For the first time in 20 years, locally-acquired cases of malaria (in contrast to cases acquired by travel to malaria-prone areas) have been recorded in the U.S. – one case in Texas and six in Florida. Mosquito populations in Florida have tested positive for the parasite that causes malaria, which means we could see more cases in the future. For more information, especially the role of research in protecting us from this threat, see our recent Malaria Fact Sheet and don’t miss our upcoming alliance discussion with the new head of the CDC National Center for Emerging Zoonotic and Infectious Diseases (NCEZID) (details below).
Practicable Reporting: The return of locally-acquired malaria in the U.S. is yet more proof (it’s already ample) of the importance of our nation’s investment and participation in global health research. Unfortunately, as we’ve noted in previous letters, updated foreign subgrantee reporting requirements established by NIH for the purpose of increasing transparency and accountability (inherently important across all research) are so onerous that U.S. global health research is in serious jeopardy.
This morning, we sent a letter to Larry Tabak, DDS, PhD, who is performing the duties of the NIH Director, to reiterate the concerns outlined in our response to the NIH request for input on the update. However, the main purpose of the letter is to reinforce the need for a collaborative effort with active primary grantees and subgrantees to assure any NIH reporting requirements reflect the realities on the ground for researchers. We can refine reporting requirements without impeding global health research. Please contact Ellie if we can help with your own outreach on this critical and time-sensitive issue.
On the Hill: Earlier today, the House Appropriations Committee released its “Labor-H” appropriations bill for FY24, the legislation which funds NIH, CDC, ARPA-H, and AHRQ, along with other key agencies and programs. Long story short, the news is not good at all: NIH, CDC, APRA-H and AHRQ are subject to significant and damaging funding cuts which are, as we said in our statement, “at odds with the will of the American people.” The House Appropriations Committee is expected to mark up the bill tomorrow. As we know, the appropriations process has many twists and turns. Please stay tuned for important advocacy opportunities to push back against these harmful cuts.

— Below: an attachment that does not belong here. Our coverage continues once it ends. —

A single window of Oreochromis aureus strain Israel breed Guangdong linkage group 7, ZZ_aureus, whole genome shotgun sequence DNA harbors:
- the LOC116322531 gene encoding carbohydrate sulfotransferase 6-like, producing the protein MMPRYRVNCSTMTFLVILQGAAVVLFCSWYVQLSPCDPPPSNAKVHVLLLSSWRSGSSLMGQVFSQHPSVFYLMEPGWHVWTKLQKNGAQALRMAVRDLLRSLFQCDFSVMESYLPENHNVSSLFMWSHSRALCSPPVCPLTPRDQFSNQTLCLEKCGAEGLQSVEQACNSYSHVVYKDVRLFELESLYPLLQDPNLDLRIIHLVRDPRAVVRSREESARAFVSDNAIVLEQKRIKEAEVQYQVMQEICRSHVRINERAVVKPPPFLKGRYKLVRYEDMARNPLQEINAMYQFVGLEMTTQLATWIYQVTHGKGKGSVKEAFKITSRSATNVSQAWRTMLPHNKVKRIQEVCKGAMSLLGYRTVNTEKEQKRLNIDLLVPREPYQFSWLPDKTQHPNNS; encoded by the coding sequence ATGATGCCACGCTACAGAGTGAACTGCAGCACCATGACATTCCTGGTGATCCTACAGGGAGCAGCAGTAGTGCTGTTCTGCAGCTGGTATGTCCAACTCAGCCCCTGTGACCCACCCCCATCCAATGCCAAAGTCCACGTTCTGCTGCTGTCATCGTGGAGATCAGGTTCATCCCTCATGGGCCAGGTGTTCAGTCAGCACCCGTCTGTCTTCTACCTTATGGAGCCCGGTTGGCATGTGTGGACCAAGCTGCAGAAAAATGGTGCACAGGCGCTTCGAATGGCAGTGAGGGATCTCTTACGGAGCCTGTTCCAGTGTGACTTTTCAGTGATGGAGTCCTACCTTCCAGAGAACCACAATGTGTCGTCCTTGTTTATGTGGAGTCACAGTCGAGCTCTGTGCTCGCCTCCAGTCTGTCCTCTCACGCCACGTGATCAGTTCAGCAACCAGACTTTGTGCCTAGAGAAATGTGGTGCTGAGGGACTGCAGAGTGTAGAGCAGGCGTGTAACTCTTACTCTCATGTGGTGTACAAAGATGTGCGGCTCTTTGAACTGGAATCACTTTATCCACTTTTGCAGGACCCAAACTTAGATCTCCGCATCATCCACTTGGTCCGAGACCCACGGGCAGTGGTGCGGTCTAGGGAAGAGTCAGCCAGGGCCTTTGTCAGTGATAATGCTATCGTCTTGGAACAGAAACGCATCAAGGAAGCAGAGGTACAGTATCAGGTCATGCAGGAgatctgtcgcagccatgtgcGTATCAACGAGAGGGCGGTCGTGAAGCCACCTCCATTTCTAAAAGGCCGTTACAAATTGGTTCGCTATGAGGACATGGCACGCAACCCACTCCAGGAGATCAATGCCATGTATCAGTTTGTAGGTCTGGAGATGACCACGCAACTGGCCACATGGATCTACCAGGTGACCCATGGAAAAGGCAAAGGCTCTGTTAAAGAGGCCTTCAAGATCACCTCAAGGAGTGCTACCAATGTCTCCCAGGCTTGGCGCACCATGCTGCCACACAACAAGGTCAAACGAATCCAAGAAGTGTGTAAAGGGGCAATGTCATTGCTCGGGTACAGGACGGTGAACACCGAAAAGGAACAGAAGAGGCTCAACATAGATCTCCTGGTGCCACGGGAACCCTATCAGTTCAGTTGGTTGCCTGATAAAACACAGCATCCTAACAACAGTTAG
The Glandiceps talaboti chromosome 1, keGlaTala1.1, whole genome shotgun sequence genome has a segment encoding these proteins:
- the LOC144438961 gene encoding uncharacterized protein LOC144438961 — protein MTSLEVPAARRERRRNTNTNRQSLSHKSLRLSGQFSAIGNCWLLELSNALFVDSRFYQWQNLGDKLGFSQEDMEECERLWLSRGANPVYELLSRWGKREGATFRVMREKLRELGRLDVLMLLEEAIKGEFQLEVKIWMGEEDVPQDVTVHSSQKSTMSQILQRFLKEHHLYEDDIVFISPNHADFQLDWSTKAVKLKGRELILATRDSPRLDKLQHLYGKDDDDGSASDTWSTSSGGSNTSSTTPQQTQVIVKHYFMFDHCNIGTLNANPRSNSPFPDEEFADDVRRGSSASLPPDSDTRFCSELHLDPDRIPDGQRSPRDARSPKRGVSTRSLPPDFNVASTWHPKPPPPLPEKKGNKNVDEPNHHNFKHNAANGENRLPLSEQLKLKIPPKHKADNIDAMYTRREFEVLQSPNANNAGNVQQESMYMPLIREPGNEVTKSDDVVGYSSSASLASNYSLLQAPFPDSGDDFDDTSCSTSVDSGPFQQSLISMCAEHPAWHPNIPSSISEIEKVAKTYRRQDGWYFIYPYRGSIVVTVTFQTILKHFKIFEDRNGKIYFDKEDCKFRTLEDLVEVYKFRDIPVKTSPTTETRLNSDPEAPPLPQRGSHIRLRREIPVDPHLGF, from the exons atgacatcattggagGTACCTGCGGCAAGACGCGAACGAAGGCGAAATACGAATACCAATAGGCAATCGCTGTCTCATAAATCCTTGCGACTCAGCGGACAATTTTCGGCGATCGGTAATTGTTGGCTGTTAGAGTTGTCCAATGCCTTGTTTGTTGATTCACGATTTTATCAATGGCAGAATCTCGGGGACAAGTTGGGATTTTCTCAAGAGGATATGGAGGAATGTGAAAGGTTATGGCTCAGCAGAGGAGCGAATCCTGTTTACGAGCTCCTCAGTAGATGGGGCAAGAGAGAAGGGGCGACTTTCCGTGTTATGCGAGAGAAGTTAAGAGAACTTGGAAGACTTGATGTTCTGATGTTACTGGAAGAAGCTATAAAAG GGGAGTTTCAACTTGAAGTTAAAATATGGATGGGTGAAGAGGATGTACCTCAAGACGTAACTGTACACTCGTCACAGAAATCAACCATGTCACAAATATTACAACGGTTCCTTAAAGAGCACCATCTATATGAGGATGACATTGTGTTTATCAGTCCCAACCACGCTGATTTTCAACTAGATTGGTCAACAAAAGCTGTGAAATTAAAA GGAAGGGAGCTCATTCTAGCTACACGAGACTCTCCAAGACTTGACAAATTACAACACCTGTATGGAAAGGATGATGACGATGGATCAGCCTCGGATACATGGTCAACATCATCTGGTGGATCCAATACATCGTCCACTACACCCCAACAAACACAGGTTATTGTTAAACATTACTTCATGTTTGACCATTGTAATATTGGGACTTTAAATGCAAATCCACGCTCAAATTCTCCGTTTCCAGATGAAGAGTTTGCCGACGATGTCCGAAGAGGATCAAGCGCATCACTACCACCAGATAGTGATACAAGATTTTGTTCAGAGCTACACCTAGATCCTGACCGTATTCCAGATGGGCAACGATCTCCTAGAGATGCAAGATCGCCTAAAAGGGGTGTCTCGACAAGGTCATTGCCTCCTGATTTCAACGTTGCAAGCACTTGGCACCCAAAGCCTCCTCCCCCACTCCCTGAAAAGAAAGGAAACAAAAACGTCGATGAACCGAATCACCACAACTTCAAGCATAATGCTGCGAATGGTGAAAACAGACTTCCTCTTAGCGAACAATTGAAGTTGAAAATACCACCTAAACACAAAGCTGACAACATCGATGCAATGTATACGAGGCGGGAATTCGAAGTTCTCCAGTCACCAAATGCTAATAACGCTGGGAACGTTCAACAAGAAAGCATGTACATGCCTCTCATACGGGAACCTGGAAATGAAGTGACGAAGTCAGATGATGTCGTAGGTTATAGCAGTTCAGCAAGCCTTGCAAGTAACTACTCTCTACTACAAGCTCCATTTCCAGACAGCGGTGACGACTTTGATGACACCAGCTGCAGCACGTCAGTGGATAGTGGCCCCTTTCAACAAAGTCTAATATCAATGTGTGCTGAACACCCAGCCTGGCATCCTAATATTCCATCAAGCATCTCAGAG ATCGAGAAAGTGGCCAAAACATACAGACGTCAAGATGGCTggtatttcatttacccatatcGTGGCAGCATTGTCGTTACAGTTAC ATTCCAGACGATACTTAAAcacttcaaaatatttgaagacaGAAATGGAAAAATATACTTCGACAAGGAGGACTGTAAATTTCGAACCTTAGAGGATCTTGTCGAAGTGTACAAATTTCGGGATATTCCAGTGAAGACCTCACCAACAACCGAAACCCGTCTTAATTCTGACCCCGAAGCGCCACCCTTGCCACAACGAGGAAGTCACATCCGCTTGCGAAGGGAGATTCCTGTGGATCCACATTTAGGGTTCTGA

On the other side of the Capitol, the Senate Appropriations Committee today marked up the FY24 Commerce, Justice, Science and Related Agencies (CJS) Appropriations Act, which includes funding for NSF. The Senate bill allocates $9.5 billion for NSF, which is slightly lower than the $9.9 billion appropriated in FY23. We had urged the Committee to maintain funding at the FY23 level, at a minimum, to help the U.S. maintain our position as a global leader in science and technology. We will continue to push for additional funding to meet that goal as negotiations on appropriations levels continue.
ICYMI: On Tuesday, we held an alliance member only meeting with insights on the Pandemic and All-Hazards Preparedness Act (PAHPA) reauthorization; the controversial coverage path for new Alzheimer’s drugs; updated NIH reporting requirements for foreign subgrantees (noted above); and other salient topics. If your organization is not a Research!America member, please reach out to Joel.
Upcoming Alliance Discussion: Join us on Wednesday, July 19, at 2:30 p.m. ET for a conversation with the new Director of the CDC NCEZID, Daniel Jernigan, MD, MPH. We will discuss how CDC is making strides in preventing mosquitoes from spreading pathogens like malaria, among other cutting-edge public health work.
Congressional Life Science Fair: If you’re in the area, we hope you’ll join The Coalition for the Life Sciences and the Federation of American Societies for Experimental Biology on Wednesday, July 19, at 5 p.m. ET for the Congressional Life Science Fair on Capitol Hill. Experience leading-edge research through hands-on experiments and learn about advances improving health for all Americans. RSVP for the fair, which will be held in rooms 2044 and 2045 of the Rayburn House Office Building.